Persistence of dormant cancer cells that have resisted chemotherapy is a major barrier to curing ovarian cancer. Our group has developed the first inducible model for tumor dormancy in ovarian cancer using human ovarian cancer xenografts and has discovered a potential link between tumor dormancy and autophagy. Prolonged autophagy can induce cell death, whereas transient autophagy facilitates cell survival. We have found that ARHI (DIRAS3) - an imprinted tumor suppressor gene encoding a 26 kD GTPase homologous to Ras but with an opposite function - is required for autophagy in normal and malignant ovarian epithelial cells. ARHI participates directly in autophagosome formation, upregulating Atg4 and co-localizing in the autophagic vesicle membrane with MAP-LC3-II. ARHI also inhibits signaling through Class I PI3 kinase, ultimately decreasing the activity of mTOR, a known stimulus for the induction of autophagy. ARHI is downregulated in >60% of ovarian cancers. Re-expression of ARHI in ovarian cancer cells blocks proliferation by upregulating p21 and p27 and induces autophagic cell death in culture. In xenografts, re-expression of ARHI also blocks growth and induces autophagy, but cancer cells survive for months, remaining dormant and growing promptly when ARHI levels are subsequently reduced. Interestingly, growth factors (IGF-1, VEGF) and cytokines (IL-8) that are found in the xenograft microenvironment can rescue cancer cells from autophagic death in culture, block development of autophagy and partially reverse changes that occur in cell signaling during the induction of autophagy. Inhibition of autophagy with chloroquine inhibits subsequent growth of dormant cancer cells, but the precise relationship of autophagy and tumor dormancy remains to be defined. Other molecular abnormalities that occur frequently in ovarian cancers can regulate autophagy, including the overexpression of Rab25, but the interaction between ARHI and Rab25 has not been explored.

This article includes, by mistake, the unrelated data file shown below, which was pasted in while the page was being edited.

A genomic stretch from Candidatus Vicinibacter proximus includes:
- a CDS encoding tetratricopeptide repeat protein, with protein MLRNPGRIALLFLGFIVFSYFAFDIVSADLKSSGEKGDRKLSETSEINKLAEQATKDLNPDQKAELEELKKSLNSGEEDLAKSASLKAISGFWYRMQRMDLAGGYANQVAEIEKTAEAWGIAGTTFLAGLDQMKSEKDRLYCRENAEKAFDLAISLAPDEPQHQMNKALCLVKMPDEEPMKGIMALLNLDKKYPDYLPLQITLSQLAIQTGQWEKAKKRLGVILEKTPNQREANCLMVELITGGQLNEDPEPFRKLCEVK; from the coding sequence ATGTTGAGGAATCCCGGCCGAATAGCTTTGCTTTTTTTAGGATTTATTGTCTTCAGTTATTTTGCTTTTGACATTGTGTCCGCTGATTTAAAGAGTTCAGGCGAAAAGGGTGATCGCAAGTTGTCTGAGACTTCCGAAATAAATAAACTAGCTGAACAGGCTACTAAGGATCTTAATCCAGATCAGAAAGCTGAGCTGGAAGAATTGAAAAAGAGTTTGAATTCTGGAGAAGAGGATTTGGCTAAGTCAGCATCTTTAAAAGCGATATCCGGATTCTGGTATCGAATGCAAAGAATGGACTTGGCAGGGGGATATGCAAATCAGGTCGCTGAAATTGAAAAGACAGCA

In Aim 1 we will define the role of ARHI in autophagic vesicle formation, testing the hypothesis that ARHI associates directly with nucleating autophagic vesicles through lipid-lipid interactions, inducing Atg4 through FoxO3a to cleave MAP-LC3, facilitating vesicle membrane elongation.
In Aim 2 we will explore the interaction of ARHI and Rab25 in regulating autophagy in ovarian cancer cells, testing the hypothesis that ARHI induces autophagy by inhibiting PI3 kinase activation, upregulating TSC1/2 and downregulating pmTOR, whereas Rab25 blocks ARHI-induced autophagy by activating Akt directly and increasing pmTOR activity. We also will determine whether expression of ARHI is associated with prolonged disease free survival, while expression of Rab25 will be associated with decreased progression free survival in ovarian cancer.
In Aim 3 we will determine requirements for ARHI-induced dormancy in xenografts, testing the hypotheses that: 1) dormancy depends critically on the induction of autophagy;2) survival of dormant autophagic cells in vivo requires permissive levels of VEGF, IL-8 and IGF-1;and 3) the accumulation of high levels of VEGF, IL-8 IGF-1 render ovarian cancer cells resistant to cell cycle arrest, autophagy and tumor dormancy. Further, we will seek autophagic cells that express ARHI in second look surgical specimens from women with ovarian cancer. If blocking VEGF, IGF-1 and IL-8 eliminates autophagic dormant ovarian cancer cells in xenografts, early translation to clinical trials should be feasible.
The persistence of dormant cancer cells that have resisted chemotherapy is the major barrier to curing ovarian cancer. These studies will test a novel strategy to eliminate dormant ovarian cancer cells by blocking factors required for their survival. If successful, early translation to clinical trials should be feasible.
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